There are many amazing blessings which I appreciate so much, and much joy to be found. I just wish more sleep (and the energy to maintain a tidier house) was a part of the package! I have been moving more and more into the excitement of the journey of faith, though. A great part of this is meeting regularly with two friends to talk, study the upcoming mass readings, and pray. Another involves listening to many Journey Home episodes (for example: http://www.youtube.com/watch?v=eZUBhZDj0_w) while doing the necessary nightly tasks of getting the lunch dishes washed. I have become more and more interested in the Catholic faith, of which I am a part. There are still some tough questions though – some of which come to the fore when I occasionally read about the experience of those in the LGBTQ community. (one – Catholic, Gay and Feeling Fine – gives an invaluable view into the Catholic Faith: http://www.stevegershom.com/ and the others really makes me question how we can be loving and accepting of all: http://www.patheos.com/blogs/permissiontolive/2013/03/oblivious-to-privilegepart-two.html

Anyway. Amid all of this I had the opportunity to go on retreat (thank you parents, for coming up to look after things on the home front so that I could go!) I attended a Taizé Lenten retreat at Loyola House, a Jesuit retreat centre. One thing I like about Loyola House is that I have met people there from many different faith traditions – various Christian backgrounds (Anglican, United, Lutheran … I don’t think I have met any from Baptist or Quaker though) and also some non-Christian backgrounds (Buddhist, Agnostic).

The retreat was completely, utterly, amazing. Not only was it truly a retreat, I had the chance to participate in evening, midday, and morning prayers in the Taizé singing format. I find this to be such deep prayer and connection with God and community. Singing is a natural way to connect with the divine for me, and I was really ready for a time to live the peace and quiet of a time to just focus on God and self, with some awareness of and sharing with others. (not to mention naps, cups of tea, fantastic food and nibbling on cookies!)

I have not done many retreats, but those I’ve found most productive in terms of listening to God have been 6 or 8 day completely silent retreats. This one had periods of silence (breakfast, morning, mid-day prayer), which I cherished. But the singing … one reflection that came to me (especially as I ponder the Catholic teaching on what it means to be male or female, what we bring to our lives in this way) – is how singing perfectly integrates and depends upon each role. I personally love hearing the bass voices of the men, which underlie and provide a foundation for all singing. I love hearing the soprano voices soar – they are often the superstars of the music – though I myself am not soprano. I sing alto. While less ‘showy’ it is often very interesting. You have to be attentive to the melody, and try to balance it perfectly. Sometimes altos do carry the melody, too! And tenors as well have some very interesting roles to play, and key harmonies to sing. When all these different voices are put together, I sometimes find it unspeakably moving and beautiful.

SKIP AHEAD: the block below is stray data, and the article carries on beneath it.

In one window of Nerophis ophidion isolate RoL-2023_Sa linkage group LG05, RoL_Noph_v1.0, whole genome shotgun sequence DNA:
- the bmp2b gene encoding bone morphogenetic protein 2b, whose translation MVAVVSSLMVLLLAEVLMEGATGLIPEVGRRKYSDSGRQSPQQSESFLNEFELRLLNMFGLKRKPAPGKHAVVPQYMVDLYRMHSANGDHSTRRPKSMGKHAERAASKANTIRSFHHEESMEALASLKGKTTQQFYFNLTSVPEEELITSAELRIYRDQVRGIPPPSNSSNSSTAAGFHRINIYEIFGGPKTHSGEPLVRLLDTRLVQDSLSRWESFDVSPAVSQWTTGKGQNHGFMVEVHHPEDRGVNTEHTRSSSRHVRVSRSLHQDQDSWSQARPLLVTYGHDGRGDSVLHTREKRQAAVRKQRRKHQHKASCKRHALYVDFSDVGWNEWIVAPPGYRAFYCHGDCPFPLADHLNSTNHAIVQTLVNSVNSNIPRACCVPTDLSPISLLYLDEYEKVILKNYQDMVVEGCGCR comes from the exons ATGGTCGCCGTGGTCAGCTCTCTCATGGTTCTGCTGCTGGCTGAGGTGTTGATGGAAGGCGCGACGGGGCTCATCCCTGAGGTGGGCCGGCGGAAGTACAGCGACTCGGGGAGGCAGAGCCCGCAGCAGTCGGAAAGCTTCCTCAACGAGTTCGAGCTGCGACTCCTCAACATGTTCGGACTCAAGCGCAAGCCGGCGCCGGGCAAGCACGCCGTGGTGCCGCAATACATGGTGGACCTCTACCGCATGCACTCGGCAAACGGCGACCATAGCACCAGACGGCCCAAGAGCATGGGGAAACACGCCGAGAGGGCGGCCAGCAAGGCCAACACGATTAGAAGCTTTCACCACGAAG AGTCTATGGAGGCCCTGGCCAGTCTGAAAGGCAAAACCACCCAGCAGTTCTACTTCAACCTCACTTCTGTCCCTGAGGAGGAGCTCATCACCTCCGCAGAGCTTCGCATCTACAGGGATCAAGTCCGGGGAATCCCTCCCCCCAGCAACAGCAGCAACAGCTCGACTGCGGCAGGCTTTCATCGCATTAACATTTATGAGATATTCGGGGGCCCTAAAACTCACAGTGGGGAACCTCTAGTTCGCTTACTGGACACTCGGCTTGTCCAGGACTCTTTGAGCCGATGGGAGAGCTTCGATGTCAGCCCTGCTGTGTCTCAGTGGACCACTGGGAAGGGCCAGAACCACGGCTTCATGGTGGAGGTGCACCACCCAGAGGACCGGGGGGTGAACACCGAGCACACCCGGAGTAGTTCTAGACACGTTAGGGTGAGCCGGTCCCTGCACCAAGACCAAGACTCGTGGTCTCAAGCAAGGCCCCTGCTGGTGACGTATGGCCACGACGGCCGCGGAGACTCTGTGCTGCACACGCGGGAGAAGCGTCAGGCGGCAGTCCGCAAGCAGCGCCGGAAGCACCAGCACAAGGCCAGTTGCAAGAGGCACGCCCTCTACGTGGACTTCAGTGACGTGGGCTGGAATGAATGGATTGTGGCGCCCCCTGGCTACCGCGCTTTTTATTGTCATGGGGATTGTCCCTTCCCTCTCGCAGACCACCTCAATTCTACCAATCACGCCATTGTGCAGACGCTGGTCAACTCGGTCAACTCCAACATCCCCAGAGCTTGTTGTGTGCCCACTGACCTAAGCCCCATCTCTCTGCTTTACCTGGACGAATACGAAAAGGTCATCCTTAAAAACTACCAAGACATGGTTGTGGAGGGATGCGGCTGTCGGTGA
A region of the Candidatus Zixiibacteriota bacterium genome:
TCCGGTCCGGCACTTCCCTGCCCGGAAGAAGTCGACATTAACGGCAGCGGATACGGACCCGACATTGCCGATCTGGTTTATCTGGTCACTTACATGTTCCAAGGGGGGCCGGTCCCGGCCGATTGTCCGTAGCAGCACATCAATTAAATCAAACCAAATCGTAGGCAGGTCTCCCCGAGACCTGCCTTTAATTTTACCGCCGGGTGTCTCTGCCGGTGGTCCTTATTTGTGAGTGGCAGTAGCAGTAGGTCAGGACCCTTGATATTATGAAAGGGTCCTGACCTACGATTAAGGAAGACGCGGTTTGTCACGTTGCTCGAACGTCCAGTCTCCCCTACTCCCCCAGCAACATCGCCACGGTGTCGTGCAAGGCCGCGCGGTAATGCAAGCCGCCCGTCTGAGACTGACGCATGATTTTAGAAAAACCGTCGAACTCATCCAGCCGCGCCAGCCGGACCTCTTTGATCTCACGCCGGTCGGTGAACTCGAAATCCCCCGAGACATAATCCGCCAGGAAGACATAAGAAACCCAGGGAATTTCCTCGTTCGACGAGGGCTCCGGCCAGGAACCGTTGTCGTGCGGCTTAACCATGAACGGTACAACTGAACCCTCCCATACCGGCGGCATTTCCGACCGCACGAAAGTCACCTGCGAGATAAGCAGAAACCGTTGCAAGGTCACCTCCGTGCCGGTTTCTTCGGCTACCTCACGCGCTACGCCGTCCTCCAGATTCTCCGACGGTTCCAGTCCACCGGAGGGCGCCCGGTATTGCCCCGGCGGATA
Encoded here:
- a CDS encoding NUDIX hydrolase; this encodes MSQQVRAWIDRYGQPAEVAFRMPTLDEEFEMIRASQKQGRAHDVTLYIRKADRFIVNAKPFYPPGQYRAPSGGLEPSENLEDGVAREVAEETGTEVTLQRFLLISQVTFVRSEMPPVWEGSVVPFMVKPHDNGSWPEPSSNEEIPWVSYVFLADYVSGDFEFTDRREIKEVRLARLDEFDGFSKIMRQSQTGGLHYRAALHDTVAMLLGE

Now, the Taizé songs (or chants) are not performance art. They are prayer – and I could really feel that. They are short, simple, usually harmonized songs or chants which are repeated many times. They seem to sink into the heart and sing of themselves. I often would stop singing and let myself be carried along by the music. Something about participating, being in community with others in various degrees of suffering upon this road …. you know, I guess it is the action of Holy Spirit acting among us all – there was such a feeling of being carried upon a swelling current in the ocean. Most songs have English translations, which is what was usually sung. We also sang in Latin, French, and Spanish.

Here I am listening to my discs of Taizé now that I am back home – and they are beautiful, I can sing with them – but it does not compare to the experience of singing & praying with them in community. I am so thankful to have had that experience.

In case you have never heard of Taizé songs, here are a couple of samples. I hope you will find them beautiful, but rest assured that their real power comes in the singing of them – with others.